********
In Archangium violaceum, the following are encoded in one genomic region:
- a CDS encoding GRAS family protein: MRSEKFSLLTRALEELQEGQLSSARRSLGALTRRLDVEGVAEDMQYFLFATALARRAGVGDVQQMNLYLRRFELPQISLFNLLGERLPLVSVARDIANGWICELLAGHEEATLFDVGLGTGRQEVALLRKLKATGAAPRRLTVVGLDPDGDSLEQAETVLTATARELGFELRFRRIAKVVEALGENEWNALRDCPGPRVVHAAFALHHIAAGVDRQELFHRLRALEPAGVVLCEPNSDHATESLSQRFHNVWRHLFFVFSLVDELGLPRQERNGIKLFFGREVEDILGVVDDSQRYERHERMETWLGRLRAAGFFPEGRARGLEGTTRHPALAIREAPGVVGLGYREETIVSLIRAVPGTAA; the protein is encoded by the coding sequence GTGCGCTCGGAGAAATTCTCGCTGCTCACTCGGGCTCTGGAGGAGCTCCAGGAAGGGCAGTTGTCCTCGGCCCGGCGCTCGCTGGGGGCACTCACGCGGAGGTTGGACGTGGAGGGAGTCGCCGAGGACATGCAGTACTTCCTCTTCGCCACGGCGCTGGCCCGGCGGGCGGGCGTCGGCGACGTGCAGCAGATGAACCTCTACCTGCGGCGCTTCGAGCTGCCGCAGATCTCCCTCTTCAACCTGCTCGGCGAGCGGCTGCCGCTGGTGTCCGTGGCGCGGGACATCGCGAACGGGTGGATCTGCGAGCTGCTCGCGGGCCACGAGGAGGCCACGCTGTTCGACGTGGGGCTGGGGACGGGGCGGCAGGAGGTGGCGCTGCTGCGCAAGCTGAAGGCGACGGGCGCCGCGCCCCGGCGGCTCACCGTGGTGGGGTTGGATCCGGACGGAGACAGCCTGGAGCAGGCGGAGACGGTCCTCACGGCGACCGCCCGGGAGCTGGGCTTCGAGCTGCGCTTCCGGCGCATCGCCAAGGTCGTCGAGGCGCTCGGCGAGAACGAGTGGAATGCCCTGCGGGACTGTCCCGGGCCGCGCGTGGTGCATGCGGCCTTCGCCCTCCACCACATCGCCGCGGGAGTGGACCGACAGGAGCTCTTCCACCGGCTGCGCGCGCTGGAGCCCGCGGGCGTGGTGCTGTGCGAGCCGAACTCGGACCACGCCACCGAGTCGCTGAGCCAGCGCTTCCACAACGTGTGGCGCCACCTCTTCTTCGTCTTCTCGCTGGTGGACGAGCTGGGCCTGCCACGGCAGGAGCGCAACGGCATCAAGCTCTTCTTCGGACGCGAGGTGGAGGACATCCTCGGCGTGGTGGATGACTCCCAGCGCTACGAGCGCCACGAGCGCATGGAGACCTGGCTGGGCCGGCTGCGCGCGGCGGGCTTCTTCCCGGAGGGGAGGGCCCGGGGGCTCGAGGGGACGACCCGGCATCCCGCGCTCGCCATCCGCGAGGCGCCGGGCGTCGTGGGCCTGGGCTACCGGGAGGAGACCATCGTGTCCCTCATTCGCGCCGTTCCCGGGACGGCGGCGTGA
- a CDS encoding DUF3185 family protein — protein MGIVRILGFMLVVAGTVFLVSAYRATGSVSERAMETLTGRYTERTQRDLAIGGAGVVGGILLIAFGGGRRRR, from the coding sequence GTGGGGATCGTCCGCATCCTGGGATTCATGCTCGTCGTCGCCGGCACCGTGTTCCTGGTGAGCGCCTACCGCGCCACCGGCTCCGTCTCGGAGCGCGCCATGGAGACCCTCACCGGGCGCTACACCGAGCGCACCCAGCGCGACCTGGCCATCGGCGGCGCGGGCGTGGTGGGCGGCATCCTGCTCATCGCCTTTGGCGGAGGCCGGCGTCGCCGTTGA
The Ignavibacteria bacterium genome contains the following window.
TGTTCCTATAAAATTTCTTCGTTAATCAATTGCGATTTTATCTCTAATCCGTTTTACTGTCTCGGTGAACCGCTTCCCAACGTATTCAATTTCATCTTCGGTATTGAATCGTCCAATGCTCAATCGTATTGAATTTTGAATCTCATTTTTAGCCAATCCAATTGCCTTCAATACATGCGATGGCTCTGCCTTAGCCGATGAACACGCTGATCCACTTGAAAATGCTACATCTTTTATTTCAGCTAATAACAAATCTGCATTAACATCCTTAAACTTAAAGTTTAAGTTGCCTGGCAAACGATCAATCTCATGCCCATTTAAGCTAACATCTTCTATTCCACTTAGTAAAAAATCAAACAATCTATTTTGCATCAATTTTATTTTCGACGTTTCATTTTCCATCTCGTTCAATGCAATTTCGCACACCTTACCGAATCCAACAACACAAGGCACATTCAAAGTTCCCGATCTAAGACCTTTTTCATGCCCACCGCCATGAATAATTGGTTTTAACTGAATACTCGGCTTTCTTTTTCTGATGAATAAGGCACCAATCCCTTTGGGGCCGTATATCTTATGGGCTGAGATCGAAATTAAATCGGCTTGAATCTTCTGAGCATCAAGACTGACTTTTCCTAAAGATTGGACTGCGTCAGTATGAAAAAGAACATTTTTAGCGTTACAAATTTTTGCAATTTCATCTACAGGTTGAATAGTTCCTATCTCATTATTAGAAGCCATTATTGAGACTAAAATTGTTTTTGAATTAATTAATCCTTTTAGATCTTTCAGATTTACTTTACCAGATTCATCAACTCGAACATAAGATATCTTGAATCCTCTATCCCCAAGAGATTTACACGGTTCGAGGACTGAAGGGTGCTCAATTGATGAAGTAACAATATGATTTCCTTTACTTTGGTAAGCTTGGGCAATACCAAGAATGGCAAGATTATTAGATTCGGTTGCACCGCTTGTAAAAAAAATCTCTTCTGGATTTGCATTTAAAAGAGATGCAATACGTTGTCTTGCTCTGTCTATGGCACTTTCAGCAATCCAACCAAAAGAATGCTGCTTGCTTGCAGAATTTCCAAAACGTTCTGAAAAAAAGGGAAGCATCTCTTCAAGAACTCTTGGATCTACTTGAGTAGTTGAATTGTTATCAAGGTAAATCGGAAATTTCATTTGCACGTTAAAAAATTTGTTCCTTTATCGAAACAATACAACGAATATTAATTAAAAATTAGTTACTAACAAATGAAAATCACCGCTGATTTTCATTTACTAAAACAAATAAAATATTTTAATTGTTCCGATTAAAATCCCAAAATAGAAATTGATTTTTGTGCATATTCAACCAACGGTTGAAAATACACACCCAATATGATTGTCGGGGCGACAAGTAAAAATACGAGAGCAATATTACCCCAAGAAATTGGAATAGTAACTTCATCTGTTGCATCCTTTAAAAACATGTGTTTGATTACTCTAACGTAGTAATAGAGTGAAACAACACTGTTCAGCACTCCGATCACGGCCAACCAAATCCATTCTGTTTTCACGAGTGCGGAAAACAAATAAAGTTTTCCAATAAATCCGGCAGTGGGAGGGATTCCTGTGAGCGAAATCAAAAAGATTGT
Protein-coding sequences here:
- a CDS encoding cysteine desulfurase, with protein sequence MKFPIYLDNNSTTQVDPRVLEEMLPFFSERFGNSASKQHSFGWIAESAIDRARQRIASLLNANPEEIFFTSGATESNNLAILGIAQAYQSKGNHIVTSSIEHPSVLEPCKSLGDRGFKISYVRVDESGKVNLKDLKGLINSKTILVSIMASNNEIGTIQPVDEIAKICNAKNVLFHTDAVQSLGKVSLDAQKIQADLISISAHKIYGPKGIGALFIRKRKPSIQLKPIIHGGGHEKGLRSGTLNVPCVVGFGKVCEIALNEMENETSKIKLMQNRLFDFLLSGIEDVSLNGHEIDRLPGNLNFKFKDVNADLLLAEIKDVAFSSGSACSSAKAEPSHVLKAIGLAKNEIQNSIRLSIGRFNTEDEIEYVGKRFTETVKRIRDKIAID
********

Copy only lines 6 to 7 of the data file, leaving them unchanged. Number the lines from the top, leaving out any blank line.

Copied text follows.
Protein-coding sequences here:
- a CDS encoding cysteine desulfurase, with protein sequence MKFPIYLDNNSTTQVDPRVLEEMLPFFSERFGNSASKQHSFGWIAESAIDRARQRIASLLNANPEEIFFTSGATESNNLAILGIAQAYQSKGNHIVTSSIEHPSVLEPCKSLGDRGFKISYVRVDESGKVNLKDLKGLINSKTILVSIMASNNEIGTIQPVDEIAKICNAKNVLFHTDAVQSLGKVSLDAQKIQADLISISAHKIYGPKGIGALFIRKRKPSIQLKPIIHGGGHEKGLRSGTLNVPCVVGFGKVCEIALNEMENETSKIKLMQNRLFDFLLSGIEDVSLNGHEIDRLPGNLNFKFKDVNADLLLAEIKDVAFSSGSACSSAKAEPSHVLKAIGLAKNEIQNSIRLSIGRFNTEDEIEYVGKRFTETVKRIRDKIAID